^ the would-be “emperor of the world” is NOT our friend

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Two days ago, President Obama took the first of what promises to be several actions countering the recent hacking of our election by Russia and its boss, Vladimir Putin. Obama expelled 35 Russian intelligent agents who were living here as diplomats, sanctioned two Russian agencies thought to be instruments of that interference, and closed down two Russian compounds housing the interferers, one in New York, the other in Maryland.

By doing so, Obama did two crucial things : first, he assured that the issue of Russian interference in our election would be noted by many, as it was not during the election. Second, he thereby created an ongoing, political constituency of opposition to Russia’s cyber war imperialism, which threatens the stability of all the Western democracies, not just our own.

This second result was crucial to the President’s policy. As the incoming President, Mr. Trump, supports Putin and was the beneficiary of Putin’s interference,. it is vital that Mr. Trump face a large, committed, ongoing opposition to any moves he might make to get nicey nicey with our national enemy.

It helps to give some historical facts so that you can grasp what is at stake here and why:

1.The break-up of the Soviet Union freed the three Baltiic States, Belarus, and, most importantly, the Ukraine, to be independent and to form a cordon of hostility around what was left of the Soviet Union, namely Russia only. All these newly independent states except Belarus have since become NATO members, an encirclement that includes America under NATO treaty obligations.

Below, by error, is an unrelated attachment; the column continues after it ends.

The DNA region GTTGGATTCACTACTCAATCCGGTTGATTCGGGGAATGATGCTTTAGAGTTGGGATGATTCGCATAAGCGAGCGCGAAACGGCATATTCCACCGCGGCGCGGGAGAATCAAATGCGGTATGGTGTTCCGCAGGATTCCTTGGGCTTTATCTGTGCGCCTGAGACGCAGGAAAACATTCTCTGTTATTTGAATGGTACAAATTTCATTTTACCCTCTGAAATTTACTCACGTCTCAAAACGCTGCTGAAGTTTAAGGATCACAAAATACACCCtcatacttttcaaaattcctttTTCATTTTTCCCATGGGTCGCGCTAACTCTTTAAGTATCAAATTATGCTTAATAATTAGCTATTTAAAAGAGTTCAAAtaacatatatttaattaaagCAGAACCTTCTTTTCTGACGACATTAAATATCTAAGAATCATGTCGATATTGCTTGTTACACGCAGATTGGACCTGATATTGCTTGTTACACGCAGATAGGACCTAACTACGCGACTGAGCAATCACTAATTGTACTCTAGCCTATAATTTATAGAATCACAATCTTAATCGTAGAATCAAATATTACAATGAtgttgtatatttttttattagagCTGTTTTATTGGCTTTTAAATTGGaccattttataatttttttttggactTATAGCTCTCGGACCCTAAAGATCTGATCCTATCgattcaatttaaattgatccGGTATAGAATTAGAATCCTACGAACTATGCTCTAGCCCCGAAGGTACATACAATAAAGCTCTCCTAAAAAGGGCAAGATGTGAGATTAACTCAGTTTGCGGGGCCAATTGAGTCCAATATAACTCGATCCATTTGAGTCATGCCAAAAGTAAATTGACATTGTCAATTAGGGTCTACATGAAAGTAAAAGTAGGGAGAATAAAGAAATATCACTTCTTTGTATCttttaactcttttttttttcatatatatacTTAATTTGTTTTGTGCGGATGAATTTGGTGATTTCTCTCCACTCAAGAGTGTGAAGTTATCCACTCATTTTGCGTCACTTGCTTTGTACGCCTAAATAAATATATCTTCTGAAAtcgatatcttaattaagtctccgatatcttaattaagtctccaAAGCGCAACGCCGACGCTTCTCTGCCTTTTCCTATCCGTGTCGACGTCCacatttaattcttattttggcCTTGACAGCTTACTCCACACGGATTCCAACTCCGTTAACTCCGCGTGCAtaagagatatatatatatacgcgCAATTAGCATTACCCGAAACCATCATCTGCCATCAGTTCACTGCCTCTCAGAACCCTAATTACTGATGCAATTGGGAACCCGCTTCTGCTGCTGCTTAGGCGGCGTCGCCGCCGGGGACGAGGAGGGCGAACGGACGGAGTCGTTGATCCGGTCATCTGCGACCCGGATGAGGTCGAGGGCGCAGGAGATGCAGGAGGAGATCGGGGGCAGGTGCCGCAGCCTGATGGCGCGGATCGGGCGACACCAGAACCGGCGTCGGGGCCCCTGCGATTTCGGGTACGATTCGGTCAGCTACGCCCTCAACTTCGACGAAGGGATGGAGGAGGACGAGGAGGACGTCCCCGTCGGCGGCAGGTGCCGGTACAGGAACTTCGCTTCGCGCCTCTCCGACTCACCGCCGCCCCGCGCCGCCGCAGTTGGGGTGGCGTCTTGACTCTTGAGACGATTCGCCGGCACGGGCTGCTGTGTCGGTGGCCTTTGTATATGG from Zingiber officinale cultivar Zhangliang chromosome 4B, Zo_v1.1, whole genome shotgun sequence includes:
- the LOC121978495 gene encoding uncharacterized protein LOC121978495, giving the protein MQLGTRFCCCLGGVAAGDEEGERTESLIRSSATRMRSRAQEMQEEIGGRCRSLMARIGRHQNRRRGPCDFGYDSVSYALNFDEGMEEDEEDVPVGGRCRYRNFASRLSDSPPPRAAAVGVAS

2.havinga hostile Ukraine on its southwest border rather than integrated into Russia is, historically, a mortal wound. You may recall that an independent Ukraine was forced upon Russia by a victorious Germany in 1918. Quickly that treaty ended up being reversed; but now it is in full force again, courtesy of the Soviet Union’s own breakup.

3.Without the Ukraine, its farmlands, and its geographic thrust into the heart of Europe, Russia is almost only an Asiatic power, not a European one; and Putin’s policies have been, first, to take back Ukraine — he succeeded in taking its Crimea section — and to exploit Russia’s Asiatic power to the fullest, as he has done by involving Russia militarily in the Syrian Civil War.

4.Surrounded by enemies on its European side, and with oil prices crumbling, thus all but bankrupting Russia’s economy, Putin has had to strike back in the Middle East for the sake of oil and to find weak nesses in the cordon that walls him in. He has found one : cyber war, by which disinformation — a Russian specialty since Tsarist days — can subvert the solidity of his opponents’ own politics. Putin has used cyber hacks and news disinformation to subvert several elections in Europe; he was more successful than ever in ours because he had an actual candidate to support, not just some to oppose; and Mr. Trump was happy to embrace him and thus create a political constituency here that favors Putin even over our own politicians.